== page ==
When I'm ripping the mountain grades and curves I double clutch and throttle blip for my downshifts.  About the best I can say on that topic is spend some time riding with someone who can explain it in real time, and don't do it yourself until you have gained some experience.  Mostly what that experience will teach you is a feel for what rpm a given gear will need to go the speed you are going, and then you will be able to plan out throttle blips, or just a gentle feather the clutch to go along with a correct choice of gear for that speed and planned throttle load.

Some considerable time ago Casey Putch did a video or two trying to explain and demonstrate this in one of his cars.  I thought he did a good job for a video, but there is nothing like having someone demo it while explaining it as you go, and then swapping seats and them doing a little coaching.  I think I picked it up in two sessions of about a half hour way back then, so it isn't that hard, it's just hard to really convey it in text.  And of course lots and lots of practice.  I probably drove stick every day for a month+ before I felt like I was really good at it.


P.S.  I love your ride.  It's what I see when I look at mine that is a 1995 'L' trim level.

Edited by doublechaz
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  • 2 weeks later...

Thank you so much for the reply!

I’m jealous of the 95 L trim — trying to find as many after market parts as I can! The GTB is definitely lacking in that department…

I’m in the U.S and have been putting 93 octane gas in my tank. I started adding STP octane booster as that should get me closer to the 95 octane that is expected in Japan.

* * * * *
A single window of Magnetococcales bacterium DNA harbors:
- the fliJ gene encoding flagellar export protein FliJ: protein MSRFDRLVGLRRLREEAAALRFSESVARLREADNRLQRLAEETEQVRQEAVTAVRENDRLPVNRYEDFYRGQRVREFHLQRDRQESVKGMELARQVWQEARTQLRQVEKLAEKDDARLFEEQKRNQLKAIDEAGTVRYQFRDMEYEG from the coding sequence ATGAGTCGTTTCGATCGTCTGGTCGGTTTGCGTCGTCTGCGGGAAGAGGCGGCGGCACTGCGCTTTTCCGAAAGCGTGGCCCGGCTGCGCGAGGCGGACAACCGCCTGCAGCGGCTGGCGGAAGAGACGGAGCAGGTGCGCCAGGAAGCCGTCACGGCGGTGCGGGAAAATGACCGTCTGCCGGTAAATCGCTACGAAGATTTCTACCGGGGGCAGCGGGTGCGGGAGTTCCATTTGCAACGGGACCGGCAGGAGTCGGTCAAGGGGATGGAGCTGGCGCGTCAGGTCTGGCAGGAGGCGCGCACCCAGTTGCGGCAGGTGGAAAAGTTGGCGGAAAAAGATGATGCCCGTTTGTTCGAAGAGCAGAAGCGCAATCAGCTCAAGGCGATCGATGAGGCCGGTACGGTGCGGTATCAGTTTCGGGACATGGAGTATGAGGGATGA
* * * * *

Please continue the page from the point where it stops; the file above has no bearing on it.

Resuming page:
I’ve had a hard time finding other fuel. There are a few places farther away where I can go to get 100 octane race gas. I’m going to try and get that when I can, and mix it with 93 octane to get to the 95 octane.

When I can’t do that, I’ll continue to stick to shell v-power with the stp booster.

From what I’ve heard online the octane boosters can cause build up around the spark plugs etc. 

What gas are you able to get? Is your 95 JDM? Do you know anything about the octane booster or have opinions?

Should I opt for getting it tuned for the common 93 octane gas here?

I really don’t want to damage the engine / get knocking.

Probably overthinking it?

BTW been getting much smoother at the shifting appreciate the advice!

Feel free to drop any pics of your legacy if you’d like, would love to see it!

Edited by megasquid
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I don't know about Japan, but Australian octane ratings are different from US ratings.  I would do some reseatch to see if 95 Japan rating is equal to 95 US.  I suspect 95 Japan would be the same as 91 US, but do a bunch of research first to be sure because detonation in a turbo engine can quickly kill it.


Check https://en.wikipedia.org/wiki/Octane_rating to start, and then once you have the terminology down you can do more specific research.


My ride is just a plain USDM Legacy L in silver.  Nothing that would get most people excited, but I love it.  I've learned a lot working on it over the years and done some mods to make it less slow.